Although CT screening increases the rates of lung cancer diagnosis and treatment among long-time smokers, data from three studies, individually and combined, show no evidence that such scanning reduces deaths from the disease
NEW YORKAlthough CT screening increases the rates of lung cancer diagnosis and treatment among long-time smokers, data from three studies, individually and combined, show no evidence that such scanning reduces deaths from the disease (JAMA 297:953-961, 2007). "Ours is the first study to ask whether detecting very small growths in the lung by CT is the same as intercepting cancers before they spread and become incurable," said first author Peter B. Bach, MD, of Memorial Sloan-Kettering Cancer Center. "We found an answer, and it was 'No.' Early detection and additional treatment did not save lives but did subject patients to invasive and possibly unnecessary treatments."
The authors noted that CT screening carries risks. If repeated yearly, the total radiation exposure becomes significant, and false-positive results may lead to further testing at higher radiation levels and lung biopsies. They called on physicians to await the outcome of two large, randomized, controlled trials of CT scans in high-risk individualsthe National Lung Screening Trial in the United States and the NELSON Trial in Europebefore rushing patients to CT screening.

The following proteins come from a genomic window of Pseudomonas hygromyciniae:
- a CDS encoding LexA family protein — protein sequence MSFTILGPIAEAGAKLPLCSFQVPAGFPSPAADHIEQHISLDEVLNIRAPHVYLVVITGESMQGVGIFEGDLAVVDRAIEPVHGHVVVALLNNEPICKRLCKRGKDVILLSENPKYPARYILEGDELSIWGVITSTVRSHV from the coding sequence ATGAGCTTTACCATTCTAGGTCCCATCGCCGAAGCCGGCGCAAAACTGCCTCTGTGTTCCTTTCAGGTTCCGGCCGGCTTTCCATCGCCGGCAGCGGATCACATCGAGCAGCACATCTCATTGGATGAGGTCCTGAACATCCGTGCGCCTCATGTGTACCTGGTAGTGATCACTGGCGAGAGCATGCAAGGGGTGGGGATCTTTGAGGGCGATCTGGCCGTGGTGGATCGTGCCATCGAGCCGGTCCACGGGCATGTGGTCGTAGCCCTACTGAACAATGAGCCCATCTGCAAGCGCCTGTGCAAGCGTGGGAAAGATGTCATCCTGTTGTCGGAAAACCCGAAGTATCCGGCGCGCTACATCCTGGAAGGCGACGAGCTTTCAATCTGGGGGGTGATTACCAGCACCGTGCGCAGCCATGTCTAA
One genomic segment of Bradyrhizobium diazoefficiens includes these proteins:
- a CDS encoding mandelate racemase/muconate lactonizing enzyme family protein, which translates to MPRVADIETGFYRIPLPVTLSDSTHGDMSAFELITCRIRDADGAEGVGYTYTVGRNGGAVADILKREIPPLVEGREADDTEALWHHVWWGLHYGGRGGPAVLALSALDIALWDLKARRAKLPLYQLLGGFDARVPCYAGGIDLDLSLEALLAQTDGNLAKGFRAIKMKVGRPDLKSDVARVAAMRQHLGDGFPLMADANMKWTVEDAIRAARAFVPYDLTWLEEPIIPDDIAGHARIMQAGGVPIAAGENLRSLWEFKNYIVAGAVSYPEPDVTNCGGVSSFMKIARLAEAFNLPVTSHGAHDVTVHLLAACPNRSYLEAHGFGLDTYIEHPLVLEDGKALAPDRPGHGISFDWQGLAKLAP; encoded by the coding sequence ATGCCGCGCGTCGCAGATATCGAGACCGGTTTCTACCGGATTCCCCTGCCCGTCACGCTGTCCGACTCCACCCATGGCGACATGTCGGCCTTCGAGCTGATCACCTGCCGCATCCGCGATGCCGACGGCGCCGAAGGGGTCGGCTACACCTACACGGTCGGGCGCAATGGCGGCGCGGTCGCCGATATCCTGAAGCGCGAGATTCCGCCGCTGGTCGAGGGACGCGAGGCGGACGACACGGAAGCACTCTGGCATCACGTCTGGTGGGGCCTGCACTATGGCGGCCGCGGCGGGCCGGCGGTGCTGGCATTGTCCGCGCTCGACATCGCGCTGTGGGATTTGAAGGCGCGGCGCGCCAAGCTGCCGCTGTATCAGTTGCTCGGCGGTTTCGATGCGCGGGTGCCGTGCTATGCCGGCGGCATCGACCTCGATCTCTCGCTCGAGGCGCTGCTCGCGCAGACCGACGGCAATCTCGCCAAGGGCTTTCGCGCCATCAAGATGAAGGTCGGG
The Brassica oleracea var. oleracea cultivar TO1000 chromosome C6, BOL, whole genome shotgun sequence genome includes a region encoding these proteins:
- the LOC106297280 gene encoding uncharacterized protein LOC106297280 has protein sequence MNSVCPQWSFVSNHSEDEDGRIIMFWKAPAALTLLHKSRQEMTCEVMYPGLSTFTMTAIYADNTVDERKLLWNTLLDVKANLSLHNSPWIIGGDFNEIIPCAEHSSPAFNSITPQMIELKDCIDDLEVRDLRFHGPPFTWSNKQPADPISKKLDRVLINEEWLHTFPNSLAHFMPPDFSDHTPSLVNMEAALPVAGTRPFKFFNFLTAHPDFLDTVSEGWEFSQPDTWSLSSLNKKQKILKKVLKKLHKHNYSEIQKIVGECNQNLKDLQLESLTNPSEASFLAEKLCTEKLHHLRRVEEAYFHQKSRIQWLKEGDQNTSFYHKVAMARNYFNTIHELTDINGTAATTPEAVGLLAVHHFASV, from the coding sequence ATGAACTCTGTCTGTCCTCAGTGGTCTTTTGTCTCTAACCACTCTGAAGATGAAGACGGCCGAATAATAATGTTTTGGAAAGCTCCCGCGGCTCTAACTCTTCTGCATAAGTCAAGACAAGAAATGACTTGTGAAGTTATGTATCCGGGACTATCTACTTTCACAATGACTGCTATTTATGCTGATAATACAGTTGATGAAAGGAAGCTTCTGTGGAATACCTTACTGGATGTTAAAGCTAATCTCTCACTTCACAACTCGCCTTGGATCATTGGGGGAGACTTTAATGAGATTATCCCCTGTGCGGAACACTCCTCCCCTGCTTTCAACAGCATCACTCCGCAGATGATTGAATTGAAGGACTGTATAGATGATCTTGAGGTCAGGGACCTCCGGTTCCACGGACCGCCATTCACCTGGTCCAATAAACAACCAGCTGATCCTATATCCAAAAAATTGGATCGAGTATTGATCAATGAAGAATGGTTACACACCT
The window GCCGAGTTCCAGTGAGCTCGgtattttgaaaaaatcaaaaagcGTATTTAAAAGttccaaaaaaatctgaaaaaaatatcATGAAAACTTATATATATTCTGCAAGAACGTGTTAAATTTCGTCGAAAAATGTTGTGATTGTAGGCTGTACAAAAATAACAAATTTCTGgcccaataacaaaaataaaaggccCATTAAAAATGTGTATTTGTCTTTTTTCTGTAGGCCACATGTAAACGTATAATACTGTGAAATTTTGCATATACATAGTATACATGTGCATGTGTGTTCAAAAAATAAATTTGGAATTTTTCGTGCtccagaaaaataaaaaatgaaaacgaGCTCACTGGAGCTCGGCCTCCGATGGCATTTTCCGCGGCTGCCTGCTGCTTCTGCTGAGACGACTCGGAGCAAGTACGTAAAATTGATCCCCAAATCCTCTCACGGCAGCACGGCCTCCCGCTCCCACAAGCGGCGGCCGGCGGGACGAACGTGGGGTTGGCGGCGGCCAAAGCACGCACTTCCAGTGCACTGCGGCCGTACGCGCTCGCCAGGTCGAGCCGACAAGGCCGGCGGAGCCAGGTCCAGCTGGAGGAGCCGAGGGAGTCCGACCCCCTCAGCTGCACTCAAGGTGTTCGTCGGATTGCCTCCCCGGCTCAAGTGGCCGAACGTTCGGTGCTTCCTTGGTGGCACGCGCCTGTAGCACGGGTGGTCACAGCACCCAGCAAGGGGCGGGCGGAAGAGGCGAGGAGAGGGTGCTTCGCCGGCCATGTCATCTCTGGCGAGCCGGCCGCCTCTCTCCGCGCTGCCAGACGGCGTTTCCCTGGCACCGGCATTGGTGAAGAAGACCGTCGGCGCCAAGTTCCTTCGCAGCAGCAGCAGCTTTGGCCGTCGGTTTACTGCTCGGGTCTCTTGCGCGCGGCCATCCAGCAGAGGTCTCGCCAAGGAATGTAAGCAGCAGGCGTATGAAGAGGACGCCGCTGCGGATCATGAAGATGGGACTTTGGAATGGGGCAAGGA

The researchers analyzed data from 3,246 high-risk individuals who had enrolled in one of three single-arm studies that used state-of-the-art multi-detector CT machines to evaluate the technology's value as a screening tool for lung cancer. Each study provided participants an initial scan at entry and then an annual scan for at least 3 years thereafter.
The enrollees had a median age of 60.1 years and 1,917 (59%) were male. Their median years of smoking cigarettes was 39.1 years. None of the study members had a prior history of lung cancer or symptoms suggesting the disease.
The frequency of lung cancer observed in the three studies was compared to an estimate of risk derived from two validated models developed by Dr. Bach and senior author Colin B. Begg, PhD, chairman of epidemiology and biostatistics at Memorial Sloan-Kettering. One model estimated the risk of being diagnosed with lung cancer, and the other predicted the risk of dying of the disease.
At a median follow-up of 3.9 years, 144 participants were diagnosed with non-small-cell or small-cell lung cancers, compared with 44.5 diagnoses predicted by the model (P < .001). Of the 144 cancers, 42 were advanced vs 33.4 predicted by the model (not significant). Of the diagnosed patients, 109 had a resection, compared with the 10.9 surgeries predicted. Of the 144 diagnosed patients, 38 died, compared with 38.8 predicted by the model. "There was no evidence that CT screening reduced the risk of death due to lung cancer in any of the studies individually or combined," Dr. Bach and his colleagues wrote.